A group of mostly Black pastors has joined other civil rights organizations in Kansas City who are seeking a federal investigation into officer misconduct in the city’s police department.
Getting to the Heart of the Matter has asked the Department of Justice to investigate the department because it has not been responsive to calls for more accountability, particularly in shootings or violent interactions with minority residents, Pastor Darron Edwards said.
“Something needs to happen to change the trajectory of our city in terms of protecting and serving people in all its Zip codes,” Edwards said Thursday.
On Monday, the Urban Council, an umbrella group of civil rights organizations, announced it had sent a letter to U.S Attorney Merrick Garland asking for an investigation into “disturbing patterns” of violent policing toward Black men.
The civil rights groups also criticized the Board of Police Commissioners, which includes the mayor and four members appointed by the governor. They say the board has protected the police department and the current organization makes Kansas City one of largest metropolitan cities in the U.S. without local police control.
Edwards said his group hand-delivered its letter to Democratic U.S. Rep. Emanuel Cleaver, who represents the Kansas City area, about two weeks ago. The group has also asked the Missouri State Auditor and the Kansas City auditor to investigate aspects of the department.
The U.S Department of Justice did not immediately respond to a request for comment on the two calls for investigations. Scott Holste, a spokesman for the Missouri Auditor’s office, said the request from Getting to the Heart of the Matter is under review.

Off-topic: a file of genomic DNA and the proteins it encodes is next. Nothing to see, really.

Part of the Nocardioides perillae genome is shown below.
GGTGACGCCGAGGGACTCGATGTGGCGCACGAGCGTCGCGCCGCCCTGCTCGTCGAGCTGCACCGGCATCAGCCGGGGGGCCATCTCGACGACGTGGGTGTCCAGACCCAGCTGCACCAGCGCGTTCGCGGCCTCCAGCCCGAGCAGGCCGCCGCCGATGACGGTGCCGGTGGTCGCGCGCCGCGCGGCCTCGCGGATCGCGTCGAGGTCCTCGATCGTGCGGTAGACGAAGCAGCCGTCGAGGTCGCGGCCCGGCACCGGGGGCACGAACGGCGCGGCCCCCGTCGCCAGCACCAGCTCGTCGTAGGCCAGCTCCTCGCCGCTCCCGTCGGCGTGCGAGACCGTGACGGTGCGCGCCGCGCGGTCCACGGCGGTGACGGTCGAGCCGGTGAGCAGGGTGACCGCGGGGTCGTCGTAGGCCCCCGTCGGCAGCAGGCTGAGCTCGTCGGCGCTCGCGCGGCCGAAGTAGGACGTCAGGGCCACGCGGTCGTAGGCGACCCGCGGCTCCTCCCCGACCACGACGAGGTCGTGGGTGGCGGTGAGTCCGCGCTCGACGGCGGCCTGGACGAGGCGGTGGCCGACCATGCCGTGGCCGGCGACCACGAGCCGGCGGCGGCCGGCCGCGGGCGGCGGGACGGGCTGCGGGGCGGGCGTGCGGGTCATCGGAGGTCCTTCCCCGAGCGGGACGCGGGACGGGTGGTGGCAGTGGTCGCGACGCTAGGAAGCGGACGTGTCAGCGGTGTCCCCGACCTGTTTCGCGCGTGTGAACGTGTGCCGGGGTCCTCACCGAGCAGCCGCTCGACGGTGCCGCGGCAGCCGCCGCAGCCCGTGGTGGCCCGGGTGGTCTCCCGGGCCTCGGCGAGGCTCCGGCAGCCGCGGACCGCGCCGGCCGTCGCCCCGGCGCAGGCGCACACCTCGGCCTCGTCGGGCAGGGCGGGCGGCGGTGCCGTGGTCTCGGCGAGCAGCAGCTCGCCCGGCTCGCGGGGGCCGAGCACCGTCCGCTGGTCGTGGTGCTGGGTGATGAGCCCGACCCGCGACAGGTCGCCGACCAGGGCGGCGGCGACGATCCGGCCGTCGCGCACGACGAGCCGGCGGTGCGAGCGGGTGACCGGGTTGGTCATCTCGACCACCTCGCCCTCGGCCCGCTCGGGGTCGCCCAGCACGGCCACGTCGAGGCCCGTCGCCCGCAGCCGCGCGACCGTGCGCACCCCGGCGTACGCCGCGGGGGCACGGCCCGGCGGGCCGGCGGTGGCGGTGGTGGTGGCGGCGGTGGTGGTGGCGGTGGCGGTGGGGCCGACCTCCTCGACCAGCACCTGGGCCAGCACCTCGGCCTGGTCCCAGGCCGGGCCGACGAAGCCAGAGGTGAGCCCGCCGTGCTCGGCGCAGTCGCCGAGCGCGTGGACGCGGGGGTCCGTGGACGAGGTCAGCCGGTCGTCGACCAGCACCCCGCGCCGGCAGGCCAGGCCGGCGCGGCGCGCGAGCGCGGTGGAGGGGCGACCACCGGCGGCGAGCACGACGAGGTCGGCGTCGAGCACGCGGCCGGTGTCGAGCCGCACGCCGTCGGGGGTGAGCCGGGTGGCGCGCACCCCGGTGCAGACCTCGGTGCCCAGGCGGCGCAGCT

Kansas City police spokesman Sgt. Jacob Becchina said the department has had an agreement with the Justice Department, the FBI and the Jackson County Prosecutor’s office since 2015 to ensure the department reports incidents that could be considered civil rights violations or excessive force.
“We take very seriously the quality of relationships and respect between the community as well as members of the (police department),” said Becchina, who said the department has procedures to report discrimination or racial complaints and fully investigates those complaints.
The civil rights groups have long criticized the department and called for the resignation or firing of Police Chief Rick Smith, with the complaints increasing after racial injustice protests that began in the summer of 2020.
Unlike those groups, Getting to the Heart of the Matter had worked with the department to improve police-community relationships and was publicly lauded by Smith and others for those efforts.
That relationship changed on June 1, when the group released a video of a fatal police shooting of a Black man at a convenience store. Edwards and others said video of Malcolm Johnson, 31, being shot as he struggled with several officers contradicted the police department’s version that he was shot after he shot an officer.
They contend Johnson was “executed” by police while several officers had him pinned on the floor.
The Missouri State Highway Patrol has turned its investigation into Johnson’s shooting over to the Jackson County Prosecutor’s office.
Edwards said the department stopped working with his group since it held news conferences to question the Johnson case. He said he used to hear from Chief Smith or someone from the department nearly every day but has not received any communication or been asked to speak to any groups since June 1.
Becchina said in his statement that the department continues to work with Edwards and dozens of others in the faith based community on a weekly basis.
Edwards said the problems with the police department go beyond the Malcolm Johnson case.
“The investigations are necessary because I see no leadership from the chief of police,” Edwards said. “There is no accountability, no responsiveness to the needs or voices of the community.”
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